|The Simpsons has established itself as an award-winning international pop culture phenomenon. It is the longest-running sitcom of all time and it is also one of the most literate television programs on the air, containing many references to subject matter and scholars from various academic fields, including mathematics. Since The Simpsons has been airing in prime-time for most of our students' lives, they likely are familiar with the program and its large cast of characters, including a resident scientist. The Simpsons also contains over a hundred instances of mathematics ranging from arithmetic to geometry to calculus, many designed to expose and poke fun at innumeracy. In fact, Al Jean, Executive Producer and head writer, has a bachelor's degree in mathematics from Harvard University. Several episodes of The Simpsons contain significant mathematics that relates to material we normally cover in our classes. For these reasons, this program is an ideal source of fun ways to introduce important concepts to students, and to reduce math anxiety and motivate students in courses for non-majors.||
original airdate 5/17/15
Mathematical Backgrounds of The Simpsons' Writers
See also mathematics on Futurama
Text transcript of our 15-minute presentation "r dr r: Engaging Students with Significant Mathematical Content from The Simpsons" and the related PRIMUS article, Vol XIV, Num 1, March 2004, pp. 29-39. See also impact on students and Popular Culture in Teaching, Scholarship, and Outreach: The Simpsons and Futurama, 2017.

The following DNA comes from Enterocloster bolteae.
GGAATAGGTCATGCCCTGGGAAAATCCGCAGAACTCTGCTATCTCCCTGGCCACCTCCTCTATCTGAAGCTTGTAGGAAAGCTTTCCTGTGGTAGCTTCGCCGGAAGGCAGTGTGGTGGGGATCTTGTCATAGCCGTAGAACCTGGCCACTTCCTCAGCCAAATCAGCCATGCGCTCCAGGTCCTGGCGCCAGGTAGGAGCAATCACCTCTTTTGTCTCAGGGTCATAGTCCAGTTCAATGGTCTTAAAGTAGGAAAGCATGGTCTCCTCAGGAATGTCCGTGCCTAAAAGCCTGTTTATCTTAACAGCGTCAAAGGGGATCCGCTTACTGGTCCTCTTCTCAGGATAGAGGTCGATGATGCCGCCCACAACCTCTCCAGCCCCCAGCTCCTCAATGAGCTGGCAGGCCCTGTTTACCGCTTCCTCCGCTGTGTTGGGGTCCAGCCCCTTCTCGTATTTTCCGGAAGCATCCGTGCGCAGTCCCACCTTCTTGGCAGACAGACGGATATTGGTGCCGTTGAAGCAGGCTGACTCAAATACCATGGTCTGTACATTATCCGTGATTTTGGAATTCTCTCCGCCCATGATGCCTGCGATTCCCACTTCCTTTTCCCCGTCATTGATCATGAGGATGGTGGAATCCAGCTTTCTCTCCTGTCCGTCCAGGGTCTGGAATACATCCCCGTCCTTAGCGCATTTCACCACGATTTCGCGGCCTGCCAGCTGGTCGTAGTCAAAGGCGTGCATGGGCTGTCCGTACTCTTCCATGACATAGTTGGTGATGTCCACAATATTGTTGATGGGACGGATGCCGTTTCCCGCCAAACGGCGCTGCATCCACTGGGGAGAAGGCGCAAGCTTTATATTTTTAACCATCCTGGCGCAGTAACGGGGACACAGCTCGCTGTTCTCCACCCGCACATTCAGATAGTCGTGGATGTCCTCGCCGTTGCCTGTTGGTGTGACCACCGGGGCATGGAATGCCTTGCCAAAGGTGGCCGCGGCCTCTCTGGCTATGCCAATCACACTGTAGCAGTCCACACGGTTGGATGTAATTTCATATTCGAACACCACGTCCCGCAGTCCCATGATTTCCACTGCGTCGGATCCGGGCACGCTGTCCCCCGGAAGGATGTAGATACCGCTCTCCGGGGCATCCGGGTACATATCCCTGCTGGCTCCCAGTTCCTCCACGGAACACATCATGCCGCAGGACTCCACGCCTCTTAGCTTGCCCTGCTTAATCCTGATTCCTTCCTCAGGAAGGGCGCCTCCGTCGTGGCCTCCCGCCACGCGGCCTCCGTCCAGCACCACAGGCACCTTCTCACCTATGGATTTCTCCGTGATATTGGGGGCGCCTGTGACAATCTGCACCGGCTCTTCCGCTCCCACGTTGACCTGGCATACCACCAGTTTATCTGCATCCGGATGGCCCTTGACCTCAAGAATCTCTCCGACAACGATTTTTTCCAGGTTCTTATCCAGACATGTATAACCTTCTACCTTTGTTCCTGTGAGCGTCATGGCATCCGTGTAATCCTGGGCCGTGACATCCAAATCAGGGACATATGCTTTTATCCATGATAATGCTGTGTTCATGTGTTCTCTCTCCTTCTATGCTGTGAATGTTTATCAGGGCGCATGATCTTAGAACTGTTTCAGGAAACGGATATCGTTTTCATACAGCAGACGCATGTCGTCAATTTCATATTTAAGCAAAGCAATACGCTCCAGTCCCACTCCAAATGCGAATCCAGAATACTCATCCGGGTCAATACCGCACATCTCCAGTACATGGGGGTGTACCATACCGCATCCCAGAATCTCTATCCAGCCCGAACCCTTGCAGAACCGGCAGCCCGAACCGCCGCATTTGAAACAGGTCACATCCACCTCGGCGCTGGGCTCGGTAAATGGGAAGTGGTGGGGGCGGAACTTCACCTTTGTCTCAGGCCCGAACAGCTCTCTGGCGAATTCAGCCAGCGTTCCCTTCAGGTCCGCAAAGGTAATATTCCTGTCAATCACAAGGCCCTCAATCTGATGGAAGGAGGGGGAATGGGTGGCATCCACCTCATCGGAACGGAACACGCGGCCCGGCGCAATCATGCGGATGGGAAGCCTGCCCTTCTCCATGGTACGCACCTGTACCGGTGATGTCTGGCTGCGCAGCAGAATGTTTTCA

Summary of Math-Club whose audience included a number of Simpsons and Futurama writers, April 6, 2005.
Wizard of Evergreen Terrace
Baseball Attendance Figures
The Simpsons Season 7 DVD Audio Commentary, Treehouse of Horror VI [3F04] Homer3, DVD Release December 13, 2005.
Popular Math, National Public Radio's Science Friday, April 29, 2005, 3-4 pm, Available: audio, text transcript
The Simpson Scholars: ASU's Satellite Q&A Forum, by Leigh Ann Henion, The Mountain Times, February 20, 2003, p. 13.
Math on The Simpsons, by Carli Entin, Scholastic Math, February 14, 2003, Vol. 23, No. 9, cover story and pages 4-5.
The Simpsons by the Numbers, by Brian C. Fenton, Sound & Vision Magazine, June 2002, p. 20.
'Simpsons' Analysts Show How Math Figures into Episodes: Professors Use Popular Cartoon to Demonstrate that Subject Doesn't Have to be Intimidating, by Matthew Chin, Los Angeles Times Inland Valley Edition, March 19, 2002, p. 2.
In many regions of the US, repeats of The Simpsons air daily, while new episodes air on Sunday nights.<! Information on the DVD box sets of The Simpsons can be found at the official site>
Legal Notice: The Simpsons TM and copyright Twentieth Century Fox and its related companies. This web site is for educational use only. To view these pages, you must agree to these terms. We do not benefit financially in any way from this web site. The images on these pages were taken from episodes of The Simpsons that are copyrighted by Twentieth Century Fox. We will not distribute audio, video or image files.
Disclaimer: This web site, its operators, and any content contained on this site relating to The Simpsons are not specifically authorized by Fox.
Bart the Genius